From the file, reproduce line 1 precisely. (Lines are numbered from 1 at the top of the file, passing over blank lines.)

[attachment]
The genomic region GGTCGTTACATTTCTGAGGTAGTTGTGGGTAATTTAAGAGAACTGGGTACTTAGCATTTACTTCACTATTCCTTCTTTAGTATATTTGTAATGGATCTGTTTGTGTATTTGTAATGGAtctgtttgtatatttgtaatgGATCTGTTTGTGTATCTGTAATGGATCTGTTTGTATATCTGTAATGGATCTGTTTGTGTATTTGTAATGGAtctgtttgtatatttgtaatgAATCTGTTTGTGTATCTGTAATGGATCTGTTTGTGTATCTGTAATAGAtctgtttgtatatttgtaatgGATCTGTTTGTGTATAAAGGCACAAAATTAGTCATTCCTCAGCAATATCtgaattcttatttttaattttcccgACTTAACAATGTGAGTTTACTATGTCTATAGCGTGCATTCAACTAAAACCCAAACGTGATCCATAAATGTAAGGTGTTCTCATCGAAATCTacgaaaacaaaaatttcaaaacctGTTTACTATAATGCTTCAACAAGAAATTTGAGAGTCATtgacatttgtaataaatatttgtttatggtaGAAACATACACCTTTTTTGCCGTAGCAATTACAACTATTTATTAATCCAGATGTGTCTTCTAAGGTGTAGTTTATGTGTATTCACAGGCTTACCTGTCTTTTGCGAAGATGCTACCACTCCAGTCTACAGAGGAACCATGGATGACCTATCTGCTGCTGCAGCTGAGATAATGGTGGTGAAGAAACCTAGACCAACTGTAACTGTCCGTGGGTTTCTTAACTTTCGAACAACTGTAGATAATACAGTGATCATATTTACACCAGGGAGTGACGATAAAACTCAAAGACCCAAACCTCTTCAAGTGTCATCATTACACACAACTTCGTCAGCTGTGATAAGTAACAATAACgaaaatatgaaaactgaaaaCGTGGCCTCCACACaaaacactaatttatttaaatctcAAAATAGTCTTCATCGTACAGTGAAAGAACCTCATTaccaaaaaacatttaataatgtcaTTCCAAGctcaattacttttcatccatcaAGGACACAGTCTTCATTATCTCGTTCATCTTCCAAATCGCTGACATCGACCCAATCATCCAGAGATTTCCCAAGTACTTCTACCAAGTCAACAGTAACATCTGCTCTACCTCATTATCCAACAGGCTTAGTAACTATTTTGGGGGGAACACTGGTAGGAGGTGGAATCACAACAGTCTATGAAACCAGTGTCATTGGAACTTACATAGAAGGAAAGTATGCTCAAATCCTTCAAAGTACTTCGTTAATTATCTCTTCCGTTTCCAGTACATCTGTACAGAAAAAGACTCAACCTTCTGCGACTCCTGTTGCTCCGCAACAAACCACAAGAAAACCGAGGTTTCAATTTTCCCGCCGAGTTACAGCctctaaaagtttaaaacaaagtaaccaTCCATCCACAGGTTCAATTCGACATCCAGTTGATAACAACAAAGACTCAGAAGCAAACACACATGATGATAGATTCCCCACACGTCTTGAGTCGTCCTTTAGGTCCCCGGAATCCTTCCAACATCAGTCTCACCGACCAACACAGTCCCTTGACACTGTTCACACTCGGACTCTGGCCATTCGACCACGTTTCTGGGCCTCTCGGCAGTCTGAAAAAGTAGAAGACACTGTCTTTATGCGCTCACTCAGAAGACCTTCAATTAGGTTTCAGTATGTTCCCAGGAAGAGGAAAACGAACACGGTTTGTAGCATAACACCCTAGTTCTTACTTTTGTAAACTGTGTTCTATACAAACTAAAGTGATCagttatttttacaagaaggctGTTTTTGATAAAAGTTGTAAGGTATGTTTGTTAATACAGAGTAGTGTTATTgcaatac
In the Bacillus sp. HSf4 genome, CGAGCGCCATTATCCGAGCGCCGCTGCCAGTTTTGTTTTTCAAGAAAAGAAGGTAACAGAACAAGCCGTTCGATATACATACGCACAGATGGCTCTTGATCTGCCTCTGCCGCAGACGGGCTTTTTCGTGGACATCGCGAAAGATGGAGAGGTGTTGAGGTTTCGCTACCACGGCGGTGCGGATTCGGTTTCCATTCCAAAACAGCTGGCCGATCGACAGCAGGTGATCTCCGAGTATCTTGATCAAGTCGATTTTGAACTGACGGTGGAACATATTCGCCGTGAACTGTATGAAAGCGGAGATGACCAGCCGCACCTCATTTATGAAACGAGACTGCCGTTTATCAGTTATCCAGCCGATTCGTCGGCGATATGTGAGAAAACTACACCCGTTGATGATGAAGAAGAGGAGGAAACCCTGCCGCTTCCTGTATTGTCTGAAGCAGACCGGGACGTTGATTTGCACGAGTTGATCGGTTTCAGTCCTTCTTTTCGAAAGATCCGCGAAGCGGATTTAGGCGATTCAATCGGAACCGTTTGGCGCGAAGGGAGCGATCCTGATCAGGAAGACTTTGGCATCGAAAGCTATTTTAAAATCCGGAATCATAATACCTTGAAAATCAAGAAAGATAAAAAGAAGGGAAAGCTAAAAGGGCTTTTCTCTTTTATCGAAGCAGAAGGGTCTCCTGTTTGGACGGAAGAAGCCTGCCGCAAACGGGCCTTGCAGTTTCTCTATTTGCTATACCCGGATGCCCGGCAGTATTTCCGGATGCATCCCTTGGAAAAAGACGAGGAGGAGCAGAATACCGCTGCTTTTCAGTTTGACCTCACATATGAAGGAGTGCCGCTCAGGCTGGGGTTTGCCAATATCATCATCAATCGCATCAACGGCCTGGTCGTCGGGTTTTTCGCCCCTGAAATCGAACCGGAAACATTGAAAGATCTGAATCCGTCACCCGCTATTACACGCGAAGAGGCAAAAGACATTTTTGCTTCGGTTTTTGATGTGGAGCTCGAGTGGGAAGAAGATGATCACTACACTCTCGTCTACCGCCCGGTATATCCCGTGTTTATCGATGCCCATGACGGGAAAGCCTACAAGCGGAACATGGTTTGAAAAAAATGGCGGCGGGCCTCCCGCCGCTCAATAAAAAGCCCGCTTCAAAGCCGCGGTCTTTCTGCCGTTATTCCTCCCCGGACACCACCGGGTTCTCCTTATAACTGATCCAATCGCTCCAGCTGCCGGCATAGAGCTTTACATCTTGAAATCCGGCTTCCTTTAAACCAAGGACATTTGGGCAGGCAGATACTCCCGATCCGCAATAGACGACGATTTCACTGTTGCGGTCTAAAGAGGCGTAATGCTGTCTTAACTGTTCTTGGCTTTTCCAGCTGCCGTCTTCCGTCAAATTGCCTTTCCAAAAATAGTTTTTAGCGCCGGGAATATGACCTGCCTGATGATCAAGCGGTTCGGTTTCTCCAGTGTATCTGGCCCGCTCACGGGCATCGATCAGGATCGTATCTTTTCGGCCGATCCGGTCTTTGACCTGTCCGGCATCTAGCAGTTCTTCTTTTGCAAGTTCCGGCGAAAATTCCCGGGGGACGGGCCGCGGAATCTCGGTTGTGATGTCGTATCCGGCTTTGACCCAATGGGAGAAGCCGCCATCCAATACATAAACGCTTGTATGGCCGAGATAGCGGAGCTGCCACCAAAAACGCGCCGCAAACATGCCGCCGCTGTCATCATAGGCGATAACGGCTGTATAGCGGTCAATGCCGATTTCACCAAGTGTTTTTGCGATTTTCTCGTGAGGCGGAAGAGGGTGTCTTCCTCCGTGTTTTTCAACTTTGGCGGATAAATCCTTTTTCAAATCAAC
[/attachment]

The genomic region GGTCGTTACATTTCTGAGGTAGTTGTGGGTAATTTAAGAGAACTGGGTACTTAGCATTTACTTCACTATTCCTTCTTTAGTATATTTGTAATGGATCTGTTTGTGTATTTGTAATGGAtctgtttgtatatttgtaatgGATCTGTTTGTGTATCTGTAATGGATCTGTTTGTATATCTGTAATGGATCTGTTTGTGTATTTGTAATGGAtctgtttgtatatttgtaatgAATCTGTTTGTGTATCTGTAATGGATCTGTTTGTGTATCTGTAATAGAtctgtttgtatatttgtaatgGATCTGTTTGTGTATAAAGGCACAAAATTAGTCATTCCTCAGCAATATCtgaattcttatttttaattttcccgACTTAACAATGTGAGTTTACTATGTCTATAGCGTGCATTCAACTAAAACCCAAACGTGATCCATAAATGTAAGGTGTTCTCATCGAAATCTacgaaaacaaaaatttcaaaacctGTTTACTATAATGCTTCAACAAGAAATTTGAGAGTCATtgacatttgtaataaatatttgtttatggtaGAAACATACACCTTTTTTGCCGTAGCAATTACAACTATTTATTAATCCAGATGTGTCTTCTAAGGTGTAGTTTATGTGTATTCACAGGCTTACCTGTCTTTTGCGAAGATGCTACCACTCCAGTCTACAGAGGAACCATGGATGACCTATCTGCTGCTGCAGCTGAGATAATGGTGGTGAAGAAACCTAGACCAACTGTAACTGTCCGTGGGTTTCTTAACTTTCGAACAACTGTAGATAATACAGTGATCATATTTACACCAGGGAGTGACGATAAAACTCAAAGACCCAAACCTCTTCAAGTGTCATCATTACACACAACTTCGTCAGCTGTGATAAGTAACAATAACgaaaatatgaaaactgaaaaCGTGGCCTCCACACaaaacactaatttatttaaatctcAAAATAGTCTTCATCGTACAGTGAAAGAACCTCATTaccaaaaaacatttaataatgtcaTTCCAAGctcaattacttttcatccatcaAGGACACAGTCTTCATTATCTCGTTCATCTTCCAAATCGCTGACATCGACCCAATCATCCAGAGATTTCCCAAGTACTTCTACCAAGTCAACAGTAACATCTGCTCTACCTCATTATCCAACAGGCTTAGTAACTATTTTGGGGGGAACACTGGTAGGAGGTGGAATCACAACAGTCTATGAAACCAGTGTCATTGGAACTTACATAGAAGGAAAGTATGCTCAAATCCTTCAAAGTACTTCGTTAATTATCTCTTCCGTTTCCAGTACATCTGTACAGAAAAAGACTCAACCTTCTGCGACTCCTGTTGCTCCGCAACAAACCACAAGAAAACCGAGGTTTCAATTTTCCCGCCGAGTTACAGCctctaaaagtttaaaacaaagtaaccaTCCATCCACAGGTTCAATTCGACATCCAGTTGATAACAACAAAGACTCAGAAGCAAACACACATGATGATAGATTCCCCACACGTCTTGAGTCGTCCTTTAGGTCCCCGGAATCCTTCCAACATCAGTCTCACCGACCAACACAGTCCCTTGACACTGTTCACACTCGGACTCTGGCCATTCGACCACGTTTCTGGGCCTCTCGGCAGTCTGAAAAAGTAGAAGACACTGTCTTTATGCGCTCACTCAGAAGACCTTCAATTAGGTTTCAGTATGTTCCCAGGAAGAGGAAAACGAACACGGTTTGTAGCATAACACCCTAGTTCTTACTTTTGTAAACTGTGTTCTATACAAACTAAAGTGATCagttatttttacaagaaggctGTTTTTGATAAAAGTTGTAAGGTATGTTTGTTAATACAGAGTAGTGTTATTgcaatac